Photographer: Daniel Jackson
Photographers: Daniel Jackson (left photo), John Scarisbrick (right photo)
H&M and Designers Against AIDS (DAA) are joining forces in the battle against AIDS and are launching a collection for guys and girls together with Rihanna, Timbaland and other well-known designers, musicians and artists. The aim is to spread awareness about HIV/AIDS, which affects many young people all over the world. The collection "Fashion Against AIDS" will be available in H&M's Divided departments from February 2008.
The artists taking part in "Fashion Against AIDS" are Rihanna, Chicks on Speed, Good Charlotte, Henrik Vibskov, Jade Jagger, Katharine Hamnett, My Chemical Romance, Rufus Wainwright, Scissor Sisters, The Cardigans, Tiga, Timbaland and Ziggy Marley.
"Supporting the Fashion Against AIDS campaign was a great way to encourage my fans to join me in the fight against HIV/AIDS. I love that H&M is providing a fashionable and easy way for young people all over the world to get involved in this worthy cause, "says Rihanna.
The idea behind the collection is to draw attention to HIV/AIDS and increase young people's awareness of it. Twelve million young people in the 15-24 age group are now infected with the virus. The initiative for this collaborative venture was taken by Designers Against AIDS (DAA), a non-profit organization that seeks to mould public opinion through collaboration with fashion designers, musicians and other artists.
"Fifty per cent of the people newly infected with HIV are aged between 15 and 24. There's an urgent need to do something in this target group. By combining fashion with music in this way we hope to get these young people to 'stop and think', as Katharine Hamnett puts it on one of the garments in the collection," says Ninette Murk, the founder of DAA.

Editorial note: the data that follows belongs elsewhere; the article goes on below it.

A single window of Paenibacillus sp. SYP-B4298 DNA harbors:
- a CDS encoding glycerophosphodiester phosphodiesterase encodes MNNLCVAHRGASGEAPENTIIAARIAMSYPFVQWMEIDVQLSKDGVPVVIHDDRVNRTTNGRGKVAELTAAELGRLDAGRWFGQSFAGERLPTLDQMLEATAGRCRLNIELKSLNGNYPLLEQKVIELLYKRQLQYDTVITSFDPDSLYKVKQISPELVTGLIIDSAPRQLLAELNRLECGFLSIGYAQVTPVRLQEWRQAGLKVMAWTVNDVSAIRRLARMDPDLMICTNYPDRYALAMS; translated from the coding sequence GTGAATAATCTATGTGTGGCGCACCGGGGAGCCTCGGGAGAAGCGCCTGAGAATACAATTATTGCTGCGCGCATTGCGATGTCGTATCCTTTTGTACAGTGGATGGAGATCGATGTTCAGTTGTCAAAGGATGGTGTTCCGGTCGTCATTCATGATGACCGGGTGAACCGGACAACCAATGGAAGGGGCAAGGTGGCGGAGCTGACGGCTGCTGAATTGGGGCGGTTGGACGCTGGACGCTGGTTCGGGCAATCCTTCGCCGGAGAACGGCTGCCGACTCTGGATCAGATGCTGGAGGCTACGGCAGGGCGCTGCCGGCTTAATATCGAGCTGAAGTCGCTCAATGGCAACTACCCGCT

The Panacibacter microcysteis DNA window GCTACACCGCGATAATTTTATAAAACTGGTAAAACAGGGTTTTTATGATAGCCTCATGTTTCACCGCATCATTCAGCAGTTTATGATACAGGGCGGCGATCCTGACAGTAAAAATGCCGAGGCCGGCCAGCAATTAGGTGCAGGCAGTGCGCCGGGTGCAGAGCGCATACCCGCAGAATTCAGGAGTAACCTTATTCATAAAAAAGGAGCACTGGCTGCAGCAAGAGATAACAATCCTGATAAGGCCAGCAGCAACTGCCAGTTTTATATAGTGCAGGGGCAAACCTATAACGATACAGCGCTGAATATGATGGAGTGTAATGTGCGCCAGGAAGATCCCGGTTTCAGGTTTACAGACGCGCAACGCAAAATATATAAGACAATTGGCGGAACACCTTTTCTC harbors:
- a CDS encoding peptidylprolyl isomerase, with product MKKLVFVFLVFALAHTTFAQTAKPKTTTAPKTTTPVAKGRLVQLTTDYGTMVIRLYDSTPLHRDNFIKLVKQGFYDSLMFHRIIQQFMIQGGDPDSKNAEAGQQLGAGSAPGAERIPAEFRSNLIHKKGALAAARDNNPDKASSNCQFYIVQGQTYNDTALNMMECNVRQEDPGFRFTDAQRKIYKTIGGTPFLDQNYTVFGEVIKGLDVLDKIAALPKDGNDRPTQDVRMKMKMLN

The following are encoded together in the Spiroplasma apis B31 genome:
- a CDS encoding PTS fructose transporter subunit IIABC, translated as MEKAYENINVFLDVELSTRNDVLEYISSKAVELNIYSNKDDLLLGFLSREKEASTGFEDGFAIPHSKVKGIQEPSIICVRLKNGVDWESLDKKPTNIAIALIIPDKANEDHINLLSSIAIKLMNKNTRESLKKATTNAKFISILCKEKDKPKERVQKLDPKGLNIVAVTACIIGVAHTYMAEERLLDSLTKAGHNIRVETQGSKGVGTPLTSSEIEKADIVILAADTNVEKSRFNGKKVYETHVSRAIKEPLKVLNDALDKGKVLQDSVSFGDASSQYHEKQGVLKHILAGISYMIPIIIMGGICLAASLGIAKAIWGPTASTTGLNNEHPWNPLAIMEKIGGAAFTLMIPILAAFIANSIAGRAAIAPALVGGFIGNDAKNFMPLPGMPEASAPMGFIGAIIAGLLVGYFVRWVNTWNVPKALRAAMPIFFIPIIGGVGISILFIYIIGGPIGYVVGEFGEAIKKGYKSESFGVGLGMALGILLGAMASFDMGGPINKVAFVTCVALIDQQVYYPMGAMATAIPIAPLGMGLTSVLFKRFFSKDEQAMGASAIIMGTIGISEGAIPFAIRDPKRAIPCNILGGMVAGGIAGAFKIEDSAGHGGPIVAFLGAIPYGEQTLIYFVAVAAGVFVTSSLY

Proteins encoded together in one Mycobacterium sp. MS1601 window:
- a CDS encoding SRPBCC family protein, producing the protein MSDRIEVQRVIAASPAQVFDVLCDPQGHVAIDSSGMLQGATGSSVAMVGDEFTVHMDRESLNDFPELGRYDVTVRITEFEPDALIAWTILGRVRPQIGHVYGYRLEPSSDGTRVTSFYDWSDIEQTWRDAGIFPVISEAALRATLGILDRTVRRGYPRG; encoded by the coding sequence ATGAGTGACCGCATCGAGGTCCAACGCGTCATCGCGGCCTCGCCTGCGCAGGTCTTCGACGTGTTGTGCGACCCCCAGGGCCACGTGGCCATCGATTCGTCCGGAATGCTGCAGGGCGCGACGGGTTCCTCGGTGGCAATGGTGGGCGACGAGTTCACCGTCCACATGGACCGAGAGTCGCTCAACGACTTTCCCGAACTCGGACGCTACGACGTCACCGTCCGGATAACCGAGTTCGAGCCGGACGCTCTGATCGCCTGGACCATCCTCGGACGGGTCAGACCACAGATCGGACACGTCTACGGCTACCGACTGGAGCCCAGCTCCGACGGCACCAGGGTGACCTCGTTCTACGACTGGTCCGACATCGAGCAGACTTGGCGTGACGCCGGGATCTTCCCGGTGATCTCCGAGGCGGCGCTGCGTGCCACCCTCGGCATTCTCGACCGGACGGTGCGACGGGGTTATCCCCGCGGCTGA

The artists participate free of charge and 25 per cent of the proceeds from the collection will go to HIV/AIDS-prevention projects around the world. This will be coordinated by DAA and YouthAIDS, Population Services International's (PSI) HIV/AIDS prevention initiative which reaches more than 600 million young people in 60 countries.
"Every fifteen seconds someone in the 15-24 age group contracts HIV/AIDS. Shopping has never been more important. Every garment sold makes a difference", says Kate Roberts, the founder of YouthAIDS.
The collection comprises T-shirts, tank tops and hooded sweaters. All garments feature a print and the neckline label carries the name of the print designer. Some of the prints are low-key and subtle, and whisper that this is important. Others raise their voice. Katharine Hamnett's print in big, black, block lettering on a white background shouts "USE A CONDOM!", while Tiga's check all-over print calls for quiet reflection. Some of the squares have a different color and represent all those who have the virus. The idea behind the campaign is summed up by Henrik Vibskov's print: Be aware - it is still happening.
"It's a collection that's rich in color, with considerable commitment going into every garment. The artists have created personal prints with a strong sense of style," says H&M's head of design Margareta van den Bosch.
Prices vary from £7.99 to £19.99. All garments are made from 100 per cent certified organic cotton and carry a special hang tag that reads: "This might be the most important piece of clothing you've ever had your hands on."